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President's Mission

 

President’s Mission - Israel 2012

 - Rhoda Dombchik,

 Northern Seabord Regional President

 

 

As many of you know, I attended the Hadassah Centennial convention in Israel in October. The Regional Presidents and the Big Chapter Presidents arrived four days early for a President’s Mission. I would like to share those four days with you. What an incredible time for all of us! Suzy Grumbacher, Regional Education VP, will be describing the Centennial Convention in another article. 

 

My first trip to Israel was in the fall of 1984. I was just amazed how I felt right at home at that time.  Twenty-eight years later, there were changes in the cities and the countryside, but I felt exactly the same way.  I was home.

Our plane left Newark Airport at 1:30pm and arrived in Jerusalem at 5:30am. We were met at the airport by our guide, Shlomo. Since our rooms were not ready, Shlomo took us on a tour of the area ahead of the second plane coming from JFK. The bus driver entered Jerusalem from a different direction than most people use. We took in the hills with the beautiful trees planted by JNF. From a distance we could see the Hadassah Hospital at Ein Kerem. We stopped at the Machaneh Yehuda Market.  It was Friday and people were bustling around getting ready for Shabbat even at 7:00am. Each stall was filled with gorgeous fruits, small baked goods with their honey glaze glistening in the sunlight, candies, and meats. Beautiful braided challahs filled the shelves at the edge of the walkway. We could feel the excitement of the arrival of Shabbat. We took a walk around the area with courtyards tucked behind walls that were used as protection hundreds of years ago.

 

From the market, we drove to our hotel, the Crowne Plaza, with just enough time to check in and carry our luggage to our rooms, before we left for a prayer service at the Kotel, the Western Wall. The rest of the presidents who arrived on the JFK flight were on the bus. Marcie Natan, our National President, and Marlene Post, past National President and past International Hadassah President, led us in a prayer service at the Kotel, where there were many women praying. We could tell that this Hadassah Convention was going to be a trip of a lifetime.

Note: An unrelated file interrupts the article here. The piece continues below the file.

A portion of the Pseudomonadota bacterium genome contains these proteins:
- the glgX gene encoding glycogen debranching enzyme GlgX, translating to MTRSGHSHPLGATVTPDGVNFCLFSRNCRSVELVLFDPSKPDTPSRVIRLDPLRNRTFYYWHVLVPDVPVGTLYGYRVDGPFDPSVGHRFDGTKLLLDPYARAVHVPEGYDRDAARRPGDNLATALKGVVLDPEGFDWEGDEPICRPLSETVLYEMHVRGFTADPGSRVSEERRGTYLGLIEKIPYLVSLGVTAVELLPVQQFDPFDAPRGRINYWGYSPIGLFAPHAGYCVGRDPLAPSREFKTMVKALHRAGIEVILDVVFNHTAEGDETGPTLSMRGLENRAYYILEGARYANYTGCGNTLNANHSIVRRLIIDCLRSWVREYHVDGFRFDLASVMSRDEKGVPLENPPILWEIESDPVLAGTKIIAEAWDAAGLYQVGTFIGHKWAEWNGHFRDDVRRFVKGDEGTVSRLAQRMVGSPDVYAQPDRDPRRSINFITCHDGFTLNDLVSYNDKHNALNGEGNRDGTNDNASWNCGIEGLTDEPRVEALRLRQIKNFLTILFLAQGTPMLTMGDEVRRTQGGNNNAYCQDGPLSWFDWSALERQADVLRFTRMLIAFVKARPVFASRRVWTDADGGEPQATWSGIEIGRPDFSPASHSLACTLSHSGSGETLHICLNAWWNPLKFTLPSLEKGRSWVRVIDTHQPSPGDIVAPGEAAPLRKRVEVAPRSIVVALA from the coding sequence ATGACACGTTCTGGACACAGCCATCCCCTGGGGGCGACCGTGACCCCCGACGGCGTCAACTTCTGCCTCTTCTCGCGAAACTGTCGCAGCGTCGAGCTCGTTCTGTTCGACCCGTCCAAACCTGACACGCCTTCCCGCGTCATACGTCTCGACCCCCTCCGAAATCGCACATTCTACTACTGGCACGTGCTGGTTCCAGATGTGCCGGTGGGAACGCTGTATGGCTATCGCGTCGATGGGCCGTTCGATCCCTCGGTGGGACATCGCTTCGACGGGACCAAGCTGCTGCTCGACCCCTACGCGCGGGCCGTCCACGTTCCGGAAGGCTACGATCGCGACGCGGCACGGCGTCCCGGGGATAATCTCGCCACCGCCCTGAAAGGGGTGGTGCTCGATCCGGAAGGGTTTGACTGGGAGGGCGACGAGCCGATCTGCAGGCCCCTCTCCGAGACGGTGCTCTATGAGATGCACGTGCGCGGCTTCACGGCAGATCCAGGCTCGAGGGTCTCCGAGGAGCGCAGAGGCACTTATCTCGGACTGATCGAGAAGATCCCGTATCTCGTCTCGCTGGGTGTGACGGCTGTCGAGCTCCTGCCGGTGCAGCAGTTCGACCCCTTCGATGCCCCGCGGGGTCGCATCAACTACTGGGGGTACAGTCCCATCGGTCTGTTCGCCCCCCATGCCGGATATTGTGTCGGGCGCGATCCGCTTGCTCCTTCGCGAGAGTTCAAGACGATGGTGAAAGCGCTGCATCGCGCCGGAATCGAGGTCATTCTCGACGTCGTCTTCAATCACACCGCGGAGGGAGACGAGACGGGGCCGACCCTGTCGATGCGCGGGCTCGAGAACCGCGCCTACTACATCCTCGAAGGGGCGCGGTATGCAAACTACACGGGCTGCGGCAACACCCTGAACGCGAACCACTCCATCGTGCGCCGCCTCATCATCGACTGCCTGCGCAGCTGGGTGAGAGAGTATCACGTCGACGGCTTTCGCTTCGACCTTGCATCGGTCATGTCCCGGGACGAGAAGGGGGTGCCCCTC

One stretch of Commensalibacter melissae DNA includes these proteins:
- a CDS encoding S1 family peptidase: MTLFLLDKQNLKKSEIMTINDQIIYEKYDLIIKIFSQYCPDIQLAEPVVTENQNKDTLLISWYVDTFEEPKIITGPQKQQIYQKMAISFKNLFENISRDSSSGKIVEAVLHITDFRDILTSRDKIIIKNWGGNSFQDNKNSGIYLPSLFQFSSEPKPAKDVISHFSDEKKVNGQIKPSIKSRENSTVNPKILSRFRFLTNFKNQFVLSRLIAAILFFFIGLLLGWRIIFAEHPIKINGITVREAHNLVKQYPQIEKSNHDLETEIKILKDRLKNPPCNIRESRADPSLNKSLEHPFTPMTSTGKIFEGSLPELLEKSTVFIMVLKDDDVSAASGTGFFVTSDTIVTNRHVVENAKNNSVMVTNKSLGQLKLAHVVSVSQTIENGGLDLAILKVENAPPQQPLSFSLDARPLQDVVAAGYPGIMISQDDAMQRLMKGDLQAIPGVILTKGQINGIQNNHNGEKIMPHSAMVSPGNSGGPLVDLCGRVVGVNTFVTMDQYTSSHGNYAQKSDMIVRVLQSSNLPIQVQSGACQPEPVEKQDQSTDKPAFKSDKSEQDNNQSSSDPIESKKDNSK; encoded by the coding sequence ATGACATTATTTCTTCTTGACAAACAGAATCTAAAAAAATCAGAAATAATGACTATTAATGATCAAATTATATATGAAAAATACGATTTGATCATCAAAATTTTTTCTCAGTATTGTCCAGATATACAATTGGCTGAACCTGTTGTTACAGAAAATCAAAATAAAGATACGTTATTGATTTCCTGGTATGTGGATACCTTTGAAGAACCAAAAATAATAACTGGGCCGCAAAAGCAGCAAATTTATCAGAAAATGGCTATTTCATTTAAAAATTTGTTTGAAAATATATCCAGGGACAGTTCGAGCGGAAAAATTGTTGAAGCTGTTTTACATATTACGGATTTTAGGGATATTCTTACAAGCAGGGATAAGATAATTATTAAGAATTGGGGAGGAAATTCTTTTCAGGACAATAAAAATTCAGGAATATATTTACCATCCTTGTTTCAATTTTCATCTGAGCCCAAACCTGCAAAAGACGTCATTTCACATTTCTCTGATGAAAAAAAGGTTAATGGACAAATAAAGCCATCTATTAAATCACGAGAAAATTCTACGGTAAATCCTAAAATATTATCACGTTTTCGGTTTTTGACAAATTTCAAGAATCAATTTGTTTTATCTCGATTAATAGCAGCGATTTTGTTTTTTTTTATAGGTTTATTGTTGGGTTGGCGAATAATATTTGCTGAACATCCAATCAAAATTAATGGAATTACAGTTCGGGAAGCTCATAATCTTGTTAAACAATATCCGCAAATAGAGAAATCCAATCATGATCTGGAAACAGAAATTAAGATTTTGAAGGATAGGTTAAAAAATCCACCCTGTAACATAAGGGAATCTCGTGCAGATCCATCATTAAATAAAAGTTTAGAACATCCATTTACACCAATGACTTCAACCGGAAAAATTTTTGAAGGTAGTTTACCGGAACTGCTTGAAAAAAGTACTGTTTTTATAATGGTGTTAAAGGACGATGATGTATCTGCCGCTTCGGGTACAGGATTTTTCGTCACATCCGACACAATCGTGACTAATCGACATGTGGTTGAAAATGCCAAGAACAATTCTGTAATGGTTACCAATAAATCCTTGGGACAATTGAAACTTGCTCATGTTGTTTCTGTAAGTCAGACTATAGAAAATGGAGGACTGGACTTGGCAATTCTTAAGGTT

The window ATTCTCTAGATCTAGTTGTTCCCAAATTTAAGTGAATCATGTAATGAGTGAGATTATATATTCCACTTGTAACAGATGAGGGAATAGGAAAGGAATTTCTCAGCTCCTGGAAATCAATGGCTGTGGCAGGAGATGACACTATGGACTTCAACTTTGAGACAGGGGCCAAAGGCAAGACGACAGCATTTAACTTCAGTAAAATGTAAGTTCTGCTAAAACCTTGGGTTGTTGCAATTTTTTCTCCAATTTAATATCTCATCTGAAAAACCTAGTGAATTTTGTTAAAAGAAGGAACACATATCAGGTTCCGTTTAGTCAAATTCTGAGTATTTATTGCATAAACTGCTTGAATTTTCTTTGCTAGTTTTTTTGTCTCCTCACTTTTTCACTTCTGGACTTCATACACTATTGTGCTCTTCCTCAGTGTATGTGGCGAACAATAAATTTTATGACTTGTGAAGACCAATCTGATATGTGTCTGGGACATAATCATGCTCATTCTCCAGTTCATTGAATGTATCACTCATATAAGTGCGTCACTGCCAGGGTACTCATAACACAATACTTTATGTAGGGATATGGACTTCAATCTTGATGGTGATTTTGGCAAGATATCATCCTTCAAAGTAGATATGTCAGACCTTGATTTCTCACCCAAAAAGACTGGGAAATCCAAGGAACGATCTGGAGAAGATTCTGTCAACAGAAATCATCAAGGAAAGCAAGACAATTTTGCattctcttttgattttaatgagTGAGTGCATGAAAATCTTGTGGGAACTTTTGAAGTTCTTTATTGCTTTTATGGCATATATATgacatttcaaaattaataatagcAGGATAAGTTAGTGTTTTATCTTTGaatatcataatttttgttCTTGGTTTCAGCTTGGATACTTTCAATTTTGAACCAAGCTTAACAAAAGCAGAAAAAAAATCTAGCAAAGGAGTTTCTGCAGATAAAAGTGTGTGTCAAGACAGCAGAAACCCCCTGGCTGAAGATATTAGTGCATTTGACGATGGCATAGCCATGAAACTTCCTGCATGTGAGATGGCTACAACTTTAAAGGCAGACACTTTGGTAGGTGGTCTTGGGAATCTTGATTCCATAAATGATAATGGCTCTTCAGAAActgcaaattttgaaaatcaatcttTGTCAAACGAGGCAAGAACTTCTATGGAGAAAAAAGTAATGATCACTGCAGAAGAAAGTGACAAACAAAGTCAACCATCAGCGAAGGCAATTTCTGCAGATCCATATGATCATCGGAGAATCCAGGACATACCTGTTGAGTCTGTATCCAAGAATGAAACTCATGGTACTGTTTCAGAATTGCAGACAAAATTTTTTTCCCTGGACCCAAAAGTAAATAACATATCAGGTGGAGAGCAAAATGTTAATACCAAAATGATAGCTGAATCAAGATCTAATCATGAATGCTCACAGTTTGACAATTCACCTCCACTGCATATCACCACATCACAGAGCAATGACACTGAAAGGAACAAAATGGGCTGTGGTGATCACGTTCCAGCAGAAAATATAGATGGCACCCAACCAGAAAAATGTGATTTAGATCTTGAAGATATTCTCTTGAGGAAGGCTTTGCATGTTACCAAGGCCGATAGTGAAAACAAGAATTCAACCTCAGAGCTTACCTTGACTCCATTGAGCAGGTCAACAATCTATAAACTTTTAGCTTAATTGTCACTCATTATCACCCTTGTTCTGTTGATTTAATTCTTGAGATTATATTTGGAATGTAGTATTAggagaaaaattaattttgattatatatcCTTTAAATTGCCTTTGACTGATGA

At last we had time to unpack and get ready for Shabbat Dinner. Dinner at the Hotel was lovely, a typical Israeli dinner with Mediterranean dishes: lots of salads, meat, fish, and chicken. Marlene Post, Barbara Goldstein, Roz Rosen, and our National Presidential Development Chairs, Carol Ann Schwartz, and Rhoda Smolow, were hosts at each table. Barbara Goldstein, a dynamic speaker, made Hadassah come alive for us.

 

Barbara Sofer spoke of Leadership and Women in the Torah. I have always enjoyed getting emails from her throughout the years. Her messages give us a new perspective on what is happening in Israel through individual’s stories.  It was a pleasure meeting her in person. 

 

Shabbat awaited us the next morning. Optional early services began before our cold buffet breakfast. Our group met to discuss role models and how we can be a positive influence on others. Then we left for the Israel Museum, walking about two miles. The museum is just beautiful. It is the 10thbiggest in the world. Probably the most famous exhibit is the Dead Sea Scrolls, housed in the Shrine of the Book.  I found the huge model of the City of Jerusalem during the time of King David most impressive. Magnificent treasures covered world cultures from ancient through modern times within the walls of the museum.         

                                                       

Havdalah was celebrated outside under the stars as we sang “Shavuah Tov”. Gil Troy, a professor at McGill University in Montreal and also a research fellow in Jerusalem at Shalom Hartman, spoke to us about “Why Zionism?” He talked to us about the importance of being good advocates for Zionism.

 

We then left by bus to have a light supper in the hospital mall. From there we walked down the hall to the Bloomberg Mother and Child Center in the newly opened Sarah Wetzman Davidson Tower. There was so much excitement in the air. Banners were up welcoming Hadassah members and many plaques were still covered for the special dedication.  The place was beautiful. We were taken on a tour of the rooms.  Instead of having up to six people in each of the patient rooms, there were now only 2 in the double rooms with each patient having his/her own window. An Arab woman with a shawl on her head invited us to see the room in which her husband was a patient. It reminded me that HMO had been nominated for a 2005 Nobel Peace Prize for its equal treatment of people of all faiths, the model of cooperation and coexistence set by its mixed staff of people of all faiths, and its ongoing initiatives in creating bridges for peace. We stopped to view the healing gardens, the lovely indoor landscaping visible from five floors and overlooking the Jerusalem Hills. The Tower also houses the new Hadassah Heritage Center. The history of Hadassah, including a special electronic display of the 25 Hadassah Presidents, and the programs that have made Hadassah what it is today, is there for all to see.

 

Sunday morning was the beginning of a very long, exciting day. The bus left our hotel at 8am. Our first stop was the Settlement of Ma’ale Adumim behind the Green Line. It looked like a modern city with new buildings, clean streets, and homes with beautiful flowers. The Deputy Mayor, a woman, boards our bus and explains what we see as we spend about 15 minutes touring her city. As our bus leaves the settlement, we can see Bedouin encampments. Many of their buildings have tin roofs and sheep grazing outside. The government is trying to provide more permanent structures. Our guide told us that some Bedouins use the homes for their animals, whereas they prefer to live in tents.